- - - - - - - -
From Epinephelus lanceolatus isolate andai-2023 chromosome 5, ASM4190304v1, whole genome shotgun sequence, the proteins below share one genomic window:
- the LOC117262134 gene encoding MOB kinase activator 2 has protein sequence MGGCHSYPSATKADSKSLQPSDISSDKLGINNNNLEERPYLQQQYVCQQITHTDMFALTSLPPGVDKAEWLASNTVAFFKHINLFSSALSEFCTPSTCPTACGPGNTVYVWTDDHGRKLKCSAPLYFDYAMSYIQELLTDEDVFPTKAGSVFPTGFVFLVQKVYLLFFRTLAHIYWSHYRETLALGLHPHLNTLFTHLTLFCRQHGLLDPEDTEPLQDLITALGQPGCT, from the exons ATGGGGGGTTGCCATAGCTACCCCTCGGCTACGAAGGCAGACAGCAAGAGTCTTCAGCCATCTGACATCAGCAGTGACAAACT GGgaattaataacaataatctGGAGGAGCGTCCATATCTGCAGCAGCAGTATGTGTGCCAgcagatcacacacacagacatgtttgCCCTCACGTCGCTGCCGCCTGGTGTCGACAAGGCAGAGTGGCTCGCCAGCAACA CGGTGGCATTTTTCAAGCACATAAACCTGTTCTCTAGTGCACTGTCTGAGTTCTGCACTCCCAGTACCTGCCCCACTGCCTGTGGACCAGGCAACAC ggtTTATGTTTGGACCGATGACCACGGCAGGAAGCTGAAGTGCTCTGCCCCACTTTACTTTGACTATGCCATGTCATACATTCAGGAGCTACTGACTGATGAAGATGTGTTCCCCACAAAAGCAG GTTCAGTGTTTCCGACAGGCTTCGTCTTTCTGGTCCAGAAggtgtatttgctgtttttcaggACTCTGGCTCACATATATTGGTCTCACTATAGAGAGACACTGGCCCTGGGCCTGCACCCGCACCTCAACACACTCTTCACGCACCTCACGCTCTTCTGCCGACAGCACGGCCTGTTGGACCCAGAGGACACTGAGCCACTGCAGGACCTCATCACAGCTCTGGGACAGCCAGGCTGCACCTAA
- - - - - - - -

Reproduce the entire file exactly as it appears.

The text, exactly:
From Epinephelus lanceolatus isolate andai-2023 chromosome 5, ASM4190304v1, whole genome shotgun sequence, the proteins below share one genomic window:
- the LOC117262134 gene encoding MOB kinase activator 2 has protein sequence MGGCHSYPSATKADSKSLQPSDISSDKLGINNNNLEERPYLQQQYVCQQITHTDMFALTSLPPGVDKAEWLASNTVAFFKHINLFSSALSEFCTPSTCPTACGPGNTVYVWTDDHGRKLKCSAPLYFDYAMSYIQELLTDEDVFPTKAGSVFPTGFVFLVQKVYLLFFRTLAHIYWSHYRETLALGLHPHLNTLFTHLTLFCRQHGLLDPEDTEPLQDLITALGQPGCT, from the exons ATGGGGGGTTGCCATAGCTACCCCTCGGCTACGAAGGCAGACAGCAAGAGTCTTCAGCCATCTGACATCAGCAGTGACAAACT GGgaattaataacaataatctGGAGGAGCGTCCATATCTGCAGCAGCAGTATGTGTGCCAgcagatcacacacacagacatgtttgCCCTCACGTCGCTGCCGCCTGGTGTCGACAAGGCAGAGTGGCTCGCCAGCAACA CGGTGGCATTTTTCAAGCACATAAACCTGTTCTCTAGTGCACTGTCTGAGTTCTGCACTCCCAGTACCTGCCCCACTGCCTGTGGACCAGGCAACAC ggtTTATGTTTGGACCGATGACCACGGCAGGAAGCTGAAGTGCTCTGCCCCACTTTACTTTGACTATGCCATGTCATACATTCAGGAGCTACTGACTGATGAAGATGTGTTCCCCACAAAAGCAG GTTCAGTGTTTCCGACAGGCTTCGTCTTTCTGGTCCAGAAggtgtatttgctgtttttcaggACTCTGGCTCACATATATTGGTCTCACTATAGAGAGACACTGGCCCTGGGCCTGCACCCGCACCTCAACACACTCTTCACGCACCTCACGCTCTTCTGCCGACAGCACGGCCTGTTGGACCCAGAGGACACTGAGCCACTGCAGGACCTCATCACAGCTCTGGGACAGCCAGGCTGCACCTAA